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What living in Vietnam has taught me about Tet holiday

Friday, January 28, 2022, 11:30 GMT+7
What living in Vietnam has taught me about Tet holiday
A file photo shows branches of yellow apricot blossoms, the flower considered as a symbol for Tet in the southern region of Vietnam. Photo: Le Phan / Tuoi Tre

Editorial: The story is written by Ray Kuschert, an Australian citizen, who will spend his 9th Tet holiday in Vietnam.

Families together, happy times, peace, and love. Those are the symbols that define Tet – the Vietnamese Lunar New Year. With traditional Vietnamese culture based on the Lunar calendar, Tet, which normally falls in late January or early February, is akin to Christmas, New Year, and Easter all rolled into one, and it is life changing to experience it for yourself here in Vietnam.

There are a number of calendars used around the world. Most popular in the western world is the Gregorian calendar. Invented by Pope Gregory in 1582, it is based on solar patterns and is the exact same every year, except during quadrennial ‘leap years’ when an extra day is added to keep the calendar aligned with the sun’s movement.

Outside of the west, many cultures follow Lunar calendars, which are based on the phases of the moon and can vary in length from year to year.

This will be my 9th Tet in Vietnam. During the first couple of years, I found myself frustrated during the Tet holiday because I wasn’t able to make money (workplaces typically shut down for the holiday) and I was rather bored for the week. But as I learned about Vietnamese culture and what Tet is all about, I started to understand the wonderful traditions that surround the holiday.

A tiger status is created to celebrate the 2022 Vietnamese Lunar New Year, Year of the Tiger, in the Central Highlands City of Buon Me Thuot. Photo: The The / Tuoi Tre
A tiger status is created to celebrate the 2022 Vietnamese Lunar New Year, Year of the Tiger, in the Central Highlands City of Buon Me Thuot. Photo: The The / Tuoi Tre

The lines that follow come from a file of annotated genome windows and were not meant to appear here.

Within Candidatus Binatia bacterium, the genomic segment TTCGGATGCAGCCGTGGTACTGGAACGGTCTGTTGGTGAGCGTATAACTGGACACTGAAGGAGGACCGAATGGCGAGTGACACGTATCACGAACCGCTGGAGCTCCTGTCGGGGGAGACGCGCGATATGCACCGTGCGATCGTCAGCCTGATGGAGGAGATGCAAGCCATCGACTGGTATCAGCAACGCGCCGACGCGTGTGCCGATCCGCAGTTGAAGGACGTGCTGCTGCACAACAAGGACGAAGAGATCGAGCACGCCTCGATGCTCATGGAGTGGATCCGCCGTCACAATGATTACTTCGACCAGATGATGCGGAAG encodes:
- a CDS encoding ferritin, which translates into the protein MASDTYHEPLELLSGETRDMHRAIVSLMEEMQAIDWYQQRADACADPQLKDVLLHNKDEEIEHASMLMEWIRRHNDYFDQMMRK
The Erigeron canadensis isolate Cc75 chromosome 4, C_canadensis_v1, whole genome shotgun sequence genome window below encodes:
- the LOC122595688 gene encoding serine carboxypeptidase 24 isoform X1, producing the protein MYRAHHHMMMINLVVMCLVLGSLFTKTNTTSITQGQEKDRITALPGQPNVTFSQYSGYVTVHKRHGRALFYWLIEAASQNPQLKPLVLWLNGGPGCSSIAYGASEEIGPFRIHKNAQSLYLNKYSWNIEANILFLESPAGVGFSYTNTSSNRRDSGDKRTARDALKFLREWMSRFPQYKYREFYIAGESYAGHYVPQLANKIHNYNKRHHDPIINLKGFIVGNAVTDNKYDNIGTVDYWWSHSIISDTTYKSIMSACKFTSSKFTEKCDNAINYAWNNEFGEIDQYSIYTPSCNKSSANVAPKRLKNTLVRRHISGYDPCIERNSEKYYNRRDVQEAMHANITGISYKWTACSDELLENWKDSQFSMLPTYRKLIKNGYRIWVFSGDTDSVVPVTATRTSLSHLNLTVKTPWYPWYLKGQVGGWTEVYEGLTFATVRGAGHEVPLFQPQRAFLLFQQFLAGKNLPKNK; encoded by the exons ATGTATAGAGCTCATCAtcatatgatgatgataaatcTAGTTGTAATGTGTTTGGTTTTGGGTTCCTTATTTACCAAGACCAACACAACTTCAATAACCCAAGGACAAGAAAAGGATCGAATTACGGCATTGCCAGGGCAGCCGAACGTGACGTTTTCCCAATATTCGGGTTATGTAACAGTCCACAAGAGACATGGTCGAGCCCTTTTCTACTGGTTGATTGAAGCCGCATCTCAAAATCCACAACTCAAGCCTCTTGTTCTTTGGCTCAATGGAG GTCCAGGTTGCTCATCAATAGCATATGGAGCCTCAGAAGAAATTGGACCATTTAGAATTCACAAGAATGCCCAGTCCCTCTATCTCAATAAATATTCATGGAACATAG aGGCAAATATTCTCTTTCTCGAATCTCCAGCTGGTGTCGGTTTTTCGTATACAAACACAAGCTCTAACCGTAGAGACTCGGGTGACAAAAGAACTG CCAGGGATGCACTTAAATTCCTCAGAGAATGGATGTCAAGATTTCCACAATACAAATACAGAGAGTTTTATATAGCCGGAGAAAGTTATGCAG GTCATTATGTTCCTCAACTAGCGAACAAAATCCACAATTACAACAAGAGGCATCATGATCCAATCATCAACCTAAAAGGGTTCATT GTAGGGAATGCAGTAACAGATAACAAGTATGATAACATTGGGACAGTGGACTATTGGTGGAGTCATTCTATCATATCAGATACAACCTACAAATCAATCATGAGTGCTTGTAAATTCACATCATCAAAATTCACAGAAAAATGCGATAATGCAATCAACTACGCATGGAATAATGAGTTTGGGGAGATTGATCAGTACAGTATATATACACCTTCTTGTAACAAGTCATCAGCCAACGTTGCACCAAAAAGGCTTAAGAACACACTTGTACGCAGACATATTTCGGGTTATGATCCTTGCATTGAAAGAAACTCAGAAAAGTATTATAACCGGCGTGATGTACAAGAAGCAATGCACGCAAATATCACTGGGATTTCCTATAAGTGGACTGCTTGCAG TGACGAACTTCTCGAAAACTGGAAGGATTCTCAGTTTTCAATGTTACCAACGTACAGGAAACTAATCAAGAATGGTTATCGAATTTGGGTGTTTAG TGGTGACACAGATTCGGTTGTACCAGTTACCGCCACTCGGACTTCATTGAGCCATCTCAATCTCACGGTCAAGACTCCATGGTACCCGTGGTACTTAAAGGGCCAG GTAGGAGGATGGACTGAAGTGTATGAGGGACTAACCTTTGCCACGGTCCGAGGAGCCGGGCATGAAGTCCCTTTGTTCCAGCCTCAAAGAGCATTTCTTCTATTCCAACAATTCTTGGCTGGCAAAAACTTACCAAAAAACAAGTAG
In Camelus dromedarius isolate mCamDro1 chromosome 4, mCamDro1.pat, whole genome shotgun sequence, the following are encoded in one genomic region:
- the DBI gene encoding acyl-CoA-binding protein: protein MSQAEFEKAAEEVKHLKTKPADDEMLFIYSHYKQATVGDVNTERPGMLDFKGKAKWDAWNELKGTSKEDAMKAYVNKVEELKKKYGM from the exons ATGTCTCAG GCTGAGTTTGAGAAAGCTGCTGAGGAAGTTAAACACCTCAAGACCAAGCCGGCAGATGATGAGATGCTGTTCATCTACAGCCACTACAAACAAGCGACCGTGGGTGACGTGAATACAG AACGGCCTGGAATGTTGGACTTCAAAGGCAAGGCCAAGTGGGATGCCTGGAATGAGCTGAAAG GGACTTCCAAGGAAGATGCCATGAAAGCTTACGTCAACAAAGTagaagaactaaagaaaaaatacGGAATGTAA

Lucky Money - Most commonly given in a red envelope, giving lucky money or tiền lì xì is a popular tradition during Tet. At its most basic, the tradition involves giving lucky money to younger people, the elderly, or anyone that you respect. Children are especially excited when relatives visit with lucky money in hand. Giving lì xì to children is a symbol of good wishes, happiness, and wealth, for the new year.

A file photo shows children wearing ao dai pose for photo with models of banh chung and banh tet at a 2020 Tet festival in Ho Chi Minh City. Photo: Duyen Phan / Tuoi Tre
A file photo shows children wearing ao dai pose for photo with models of banh chung and banh tet at a 2020 Tet festival in Ho Chi Minh City. Photo: Duyen Phan / Tuoi Tre

Though lì xì is mostly given to children, some families also mừng tuổi older people with lucky money, meaning that they celebrate or acknowledge their continued health and happiness during the upcoming year. 

It is thought that giving lucky money and wishing good health and fortune to those around you brings good luck during the coming year.  

The Kitchen Gods – The legend of the Kitchen Gods, or ông Táo, has led people to buy a red or golden carp fish for the Kitchen Gods to ride to heaven where they can “report” things that happened on earth during the past year to the King of Gods. On the 23rd day of the 12th month of the lunar calendar, after praying, people take the fish to the river where they are released so that the Kitchen Gods can ride them away.  

There is a tradition that a housewife should prepare a food offering for the Kitchen Gods as they make their way to heaven to report on the family. This is often the first ceremony held to welcome Tet holiday in Vietnam.

A woman hires a boat to release red carp fish into a river in Ho Chi Minh City for the Kitchen Gods to ride to heaven on January 25, 2022. Photo: Chau Tuan / Tuoi Tre
A woman hires a boat to release red carp fish into a river in Ho Chi Minh City for the Kitchen Gods to ride to heaven on January 25, 2022. Photo: Chau Tuan / Tuoi Tre

Cleaning the house - It is a very important tradition to clean the house thoroughly before Tet. In the West, we call it “spring cleaning”, but in Vietnam, it has much more spiritual roots. Many believe this practice clears out bad spirits and invites good spirits into the home to facilitate a prosperous new year. 

First person to enter the home in the new year - If you find yourself at a home, you may be asked to leave the house before midnight and come back just after the start of the new year. This is because it is believed that the first person to enter a home in the new year will also bring their good or bad spirits along with them. If it is a person who is welcomed and liked, then good spirits will come in with them and reside there for the coming year.